UK adults are hiding more than £69bn of debt from their partners, with 8.3 million people having debts their other half knows nothing about, according to new research.
The average hidden debt in the UK is £8,293, and almost half a million people wouldn’t have started a relationship with their current partner if they had been aware of their financial position, a survey found.
According to the figures, credit cards account for the largest number of hidden debts, with around 5.6 million people owing an average of £2,109.
Approximately 2.6 million people have hidden personal loan debt, with the average total standing at £5,011, and we owe a total of £15.6bn to friends and family – more than £8,000 each. Car payments, child support and store cards were among other sources of secret debt highlighted.
The survey, carried out by polling company Opinium for Direct Line Life Insurance, highlights the strength of the aversion many people have towards discussing their finances, even with a partner.
Among married people polled, 61 per cent said they would rather discuss their political beliefs than their financial situation, while 30 per cent admitted they would be more willing to talk about their “discriminatory views”.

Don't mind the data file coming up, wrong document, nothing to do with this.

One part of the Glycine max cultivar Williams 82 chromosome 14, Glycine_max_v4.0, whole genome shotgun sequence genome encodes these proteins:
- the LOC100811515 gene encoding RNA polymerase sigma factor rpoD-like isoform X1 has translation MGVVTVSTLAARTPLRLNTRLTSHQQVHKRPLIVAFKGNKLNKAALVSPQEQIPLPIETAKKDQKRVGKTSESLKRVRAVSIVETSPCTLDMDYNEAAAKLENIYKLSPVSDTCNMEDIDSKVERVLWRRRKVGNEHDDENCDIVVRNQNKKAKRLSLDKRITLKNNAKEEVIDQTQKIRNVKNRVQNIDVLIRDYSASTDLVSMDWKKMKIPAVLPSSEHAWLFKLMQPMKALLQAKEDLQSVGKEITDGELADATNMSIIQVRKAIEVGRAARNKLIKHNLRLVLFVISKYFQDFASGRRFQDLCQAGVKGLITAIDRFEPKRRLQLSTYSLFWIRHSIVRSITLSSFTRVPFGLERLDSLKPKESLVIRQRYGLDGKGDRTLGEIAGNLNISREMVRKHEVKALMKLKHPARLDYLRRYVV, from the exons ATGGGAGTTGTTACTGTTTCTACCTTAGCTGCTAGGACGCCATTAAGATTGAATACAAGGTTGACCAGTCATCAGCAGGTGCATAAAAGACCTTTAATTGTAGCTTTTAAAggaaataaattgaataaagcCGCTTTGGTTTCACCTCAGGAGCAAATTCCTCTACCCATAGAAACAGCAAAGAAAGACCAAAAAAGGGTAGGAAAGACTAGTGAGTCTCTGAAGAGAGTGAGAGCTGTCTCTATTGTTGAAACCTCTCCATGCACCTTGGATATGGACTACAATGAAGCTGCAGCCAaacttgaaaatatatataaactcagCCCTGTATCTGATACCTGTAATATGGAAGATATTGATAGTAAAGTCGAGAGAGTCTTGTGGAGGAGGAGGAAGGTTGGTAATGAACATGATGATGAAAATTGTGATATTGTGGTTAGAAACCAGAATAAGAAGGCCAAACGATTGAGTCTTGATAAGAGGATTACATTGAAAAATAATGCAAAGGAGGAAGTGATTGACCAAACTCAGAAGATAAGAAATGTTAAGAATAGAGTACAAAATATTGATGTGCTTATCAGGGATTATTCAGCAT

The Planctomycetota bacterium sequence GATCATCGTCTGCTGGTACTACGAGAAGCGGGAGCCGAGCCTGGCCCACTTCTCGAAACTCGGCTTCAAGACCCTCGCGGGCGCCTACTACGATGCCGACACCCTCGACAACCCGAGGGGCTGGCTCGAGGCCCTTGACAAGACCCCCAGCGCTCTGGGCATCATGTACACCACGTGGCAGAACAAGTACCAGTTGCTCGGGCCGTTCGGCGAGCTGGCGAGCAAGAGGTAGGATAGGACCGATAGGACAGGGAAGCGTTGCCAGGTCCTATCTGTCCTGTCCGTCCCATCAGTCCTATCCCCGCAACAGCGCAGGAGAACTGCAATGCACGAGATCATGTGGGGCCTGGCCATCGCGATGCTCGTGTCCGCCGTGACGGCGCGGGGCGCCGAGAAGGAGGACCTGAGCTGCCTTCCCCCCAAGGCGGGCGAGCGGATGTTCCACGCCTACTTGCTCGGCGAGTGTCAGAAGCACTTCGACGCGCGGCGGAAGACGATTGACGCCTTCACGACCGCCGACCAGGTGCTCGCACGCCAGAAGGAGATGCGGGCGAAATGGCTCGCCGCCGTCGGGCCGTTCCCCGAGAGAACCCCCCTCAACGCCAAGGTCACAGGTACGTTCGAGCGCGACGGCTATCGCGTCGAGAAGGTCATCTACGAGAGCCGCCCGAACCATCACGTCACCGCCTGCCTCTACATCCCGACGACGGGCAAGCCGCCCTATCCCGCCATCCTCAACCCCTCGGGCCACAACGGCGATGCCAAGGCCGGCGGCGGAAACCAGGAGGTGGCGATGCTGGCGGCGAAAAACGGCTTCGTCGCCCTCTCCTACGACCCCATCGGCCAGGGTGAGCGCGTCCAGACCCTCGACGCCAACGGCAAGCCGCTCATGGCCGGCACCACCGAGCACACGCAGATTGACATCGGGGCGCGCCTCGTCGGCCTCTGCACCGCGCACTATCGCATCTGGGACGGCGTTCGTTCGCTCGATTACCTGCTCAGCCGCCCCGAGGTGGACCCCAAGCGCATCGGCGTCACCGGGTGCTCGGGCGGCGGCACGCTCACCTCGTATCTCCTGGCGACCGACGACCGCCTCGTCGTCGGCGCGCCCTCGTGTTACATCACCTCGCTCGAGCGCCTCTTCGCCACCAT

Married respondents who had hidden debts were twice as likely as others to not disclose their borrowing to avoid arguments, with 30 per cent saying they didn’t think it was any of their partner’s business.
Jane Morgan, business manager at Direct Line, said: “A conversation about your finances can be awkward and if you’ve got debt even somewhat distressing, but it’s important to ensure your partner is aware of your financial position, especially if you live together or are married, as they could be liable for any outstanding debts.
“Given so many people are hiding debts from their nearest and dearest, we’d suggest having these discussions as early as possible to make sure you are prepared.”
The figures come days after the Bank of England warned that the high level of household debt poses a risk to the UK’s financial stability.
Household debt is “quite high” by historical standards, BoE deputy governor John Cunliffe told the BBC.
“But within that there are areas that you do worry about. You worry about households that have high debt and could be badly affected in a recession,” he said.
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